What’s important is deciding what matters most to you and what your spending habits are, so you can look for cards that offer high cashback rates for the purchases you make most. High percentages are generally anything above 2%, as most cash back cards offer 1% or 1.5% on select purchases.
Why do credit cards offer cash back?
Competition among credit card issuers is fierce and any kind of incentive program, such as rewards or cash back, can make one card more appealing than others. In a way, it’s all about getting your business.
The money you get back typically comes from transaction fees that merchants pay every time they process a charge. The issuer takes a percentage of those fees and passes it on to customers with cashback cards.
Getting a percentage of money back encourages consumers to swipe more, which results in more transaction fees collected from merchants by the issuer. You may also find that cashback cards often have higher interest rates than those without rewards. Because these cards are so popular, issuers can set their APRs higher and still gain new customers.
Is it better to get cash back or rewards?
Whether cash back or miles are better really depends on you and what you value most. Big travel spenders might appreciate rewards that can be traded in for airline tickets, statement credits, and hotel stays may be worth more than cash back. However, some credit cards offer cashback rewards that can save customers a lot of money annually, which may be more important for someone else. In the end, it’s up to you to decide which is better for your situation.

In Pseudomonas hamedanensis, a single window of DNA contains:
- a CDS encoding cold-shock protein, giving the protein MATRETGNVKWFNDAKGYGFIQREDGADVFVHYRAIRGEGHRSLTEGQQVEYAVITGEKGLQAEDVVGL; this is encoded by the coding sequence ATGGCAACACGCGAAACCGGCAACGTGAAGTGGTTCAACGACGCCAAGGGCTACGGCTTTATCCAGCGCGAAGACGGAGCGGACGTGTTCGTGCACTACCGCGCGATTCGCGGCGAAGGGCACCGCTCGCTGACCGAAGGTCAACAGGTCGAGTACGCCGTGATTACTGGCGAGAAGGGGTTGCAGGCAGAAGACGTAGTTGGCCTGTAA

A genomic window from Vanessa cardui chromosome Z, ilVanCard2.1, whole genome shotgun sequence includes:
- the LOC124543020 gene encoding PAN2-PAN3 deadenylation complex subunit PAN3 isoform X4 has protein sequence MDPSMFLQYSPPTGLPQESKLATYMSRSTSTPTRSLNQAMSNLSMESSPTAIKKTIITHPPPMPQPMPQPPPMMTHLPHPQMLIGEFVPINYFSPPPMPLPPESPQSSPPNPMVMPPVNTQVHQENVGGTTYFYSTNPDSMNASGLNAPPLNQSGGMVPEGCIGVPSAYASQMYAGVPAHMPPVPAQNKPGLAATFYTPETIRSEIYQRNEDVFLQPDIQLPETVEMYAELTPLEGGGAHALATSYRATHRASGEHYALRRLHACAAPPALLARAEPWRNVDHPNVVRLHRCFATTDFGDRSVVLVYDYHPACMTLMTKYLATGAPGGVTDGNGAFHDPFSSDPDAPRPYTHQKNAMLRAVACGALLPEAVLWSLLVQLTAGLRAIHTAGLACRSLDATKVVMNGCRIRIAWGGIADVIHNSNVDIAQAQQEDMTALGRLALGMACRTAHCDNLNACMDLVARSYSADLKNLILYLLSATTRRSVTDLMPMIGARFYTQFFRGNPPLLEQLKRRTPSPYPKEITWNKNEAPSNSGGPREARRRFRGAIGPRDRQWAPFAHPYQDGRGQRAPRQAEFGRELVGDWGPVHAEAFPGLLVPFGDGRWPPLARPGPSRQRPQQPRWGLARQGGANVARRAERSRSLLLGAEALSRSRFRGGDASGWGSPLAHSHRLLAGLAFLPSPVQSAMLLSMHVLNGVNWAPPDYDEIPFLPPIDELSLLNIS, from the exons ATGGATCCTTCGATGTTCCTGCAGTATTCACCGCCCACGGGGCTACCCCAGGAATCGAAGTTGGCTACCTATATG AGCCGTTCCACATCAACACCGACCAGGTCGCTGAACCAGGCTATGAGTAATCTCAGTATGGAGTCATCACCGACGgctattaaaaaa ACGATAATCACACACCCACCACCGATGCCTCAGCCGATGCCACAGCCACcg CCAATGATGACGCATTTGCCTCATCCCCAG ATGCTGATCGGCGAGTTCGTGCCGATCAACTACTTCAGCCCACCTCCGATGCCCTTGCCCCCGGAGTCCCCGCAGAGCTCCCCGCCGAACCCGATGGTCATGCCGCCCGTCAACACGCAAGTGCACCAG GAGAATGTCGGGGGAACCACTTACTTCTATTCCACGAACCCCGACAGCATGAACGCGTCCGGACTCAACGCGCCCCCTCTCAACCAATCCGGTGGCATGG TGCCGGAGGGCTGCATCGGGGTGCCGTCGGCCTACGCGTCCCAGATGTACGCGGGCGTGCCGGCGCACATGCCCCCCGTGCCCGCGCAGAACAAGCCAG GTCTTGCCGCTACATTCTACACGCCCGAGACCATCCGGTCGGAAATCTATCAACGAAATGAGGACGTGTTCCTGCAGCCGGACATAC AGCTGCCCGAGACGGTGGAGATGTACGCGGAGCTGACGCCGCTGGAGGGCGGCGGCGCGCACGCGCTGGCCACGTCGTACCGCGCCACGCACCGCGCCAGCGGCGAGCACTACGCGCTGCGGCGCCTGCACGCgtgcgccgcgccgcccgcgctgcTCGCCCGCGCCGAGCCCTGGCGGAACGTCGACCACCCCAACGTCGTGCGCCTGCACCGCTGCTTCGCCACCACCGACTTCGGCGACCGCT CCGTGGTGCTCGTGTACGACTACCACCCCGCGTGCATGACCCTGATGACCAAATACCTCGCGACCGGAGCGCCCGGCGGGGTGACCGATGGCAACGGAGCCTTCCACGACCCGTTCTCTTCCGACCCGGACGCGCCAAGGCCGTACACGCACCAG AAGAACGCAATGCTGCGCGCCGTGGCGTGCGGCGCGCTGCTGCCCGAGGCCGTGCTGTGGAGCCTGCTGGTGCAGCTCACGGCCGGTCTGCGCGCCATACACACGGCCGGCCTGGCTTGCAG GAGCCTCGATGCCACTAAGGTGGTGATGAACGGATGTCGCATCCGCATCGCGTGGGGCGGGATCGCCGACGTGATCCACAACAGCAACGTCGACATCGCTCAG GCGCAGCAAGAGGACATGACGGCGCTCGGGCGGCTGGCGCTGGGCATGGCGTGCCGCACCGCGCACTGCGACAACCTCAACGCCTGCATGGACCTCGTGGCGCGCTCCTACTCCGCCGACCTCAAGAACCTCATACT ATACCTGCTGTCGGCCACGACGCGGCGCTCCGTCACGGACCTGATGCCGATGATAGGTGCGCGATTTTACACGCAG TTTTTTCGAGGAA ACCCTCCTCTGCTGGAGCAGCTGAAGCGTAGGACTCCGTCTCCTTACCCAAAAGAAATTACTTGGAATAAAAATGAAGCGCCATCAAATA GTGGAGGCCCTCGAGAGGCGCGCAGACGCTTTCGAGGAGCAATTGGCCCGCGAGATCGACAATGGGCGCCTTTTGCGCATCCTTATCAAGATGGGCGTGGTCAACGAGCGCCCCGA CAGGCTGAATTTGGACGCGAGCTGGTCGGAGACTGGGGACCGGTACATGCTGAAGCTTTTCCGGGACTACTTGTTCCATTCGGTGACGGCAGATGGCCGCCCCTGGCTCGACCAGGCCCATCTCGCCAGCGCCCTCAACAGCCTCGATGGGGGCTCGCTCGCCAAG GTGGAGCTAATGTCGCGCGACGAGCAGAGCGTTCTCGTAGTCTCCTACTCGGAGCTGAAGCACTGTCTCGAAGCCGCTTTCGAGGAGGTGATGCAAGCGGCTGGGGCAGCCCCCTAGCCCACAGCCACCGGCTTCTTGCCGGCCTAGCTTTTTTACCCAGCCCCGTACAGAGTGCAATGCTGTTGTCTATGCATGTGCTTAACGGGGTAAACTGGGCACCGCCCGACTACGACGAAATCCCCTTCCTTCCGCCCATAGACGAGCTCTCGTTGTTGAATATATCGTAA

If you'd prefer more flexibility, certain cashback rewards cards also allow you to use your cash back to book travel. This can give you the best of both worlds if you're on the fence about which type of card to choose. For instance, if you have the Chase Freedom Unlimited, you can convert your cashback earnings into travel rewards and use them to book travel through the Chase Ultimate Rewards program.
What credit score do you need to get approved for a cashback credit card?
Every issuer will likely consider your creditworthiness when you apply for a new cashback card, though credit requirements will vary. Some issuers may require excellent credit for approval, while others may approve your application even if you have a lower credit score or a more limited credit history. Approval is at the issuer's discretion.
How we chose these cards
To select the best cashback credit cards, we looked for cash rewards credit cards from our partners that offer bonus cash back-earning opportunities in popular spending categories, as well as strong welcome offers. We looked at these benefits in relation to each card's annual fee to determine which cards to include on our list. We did not include all cards available.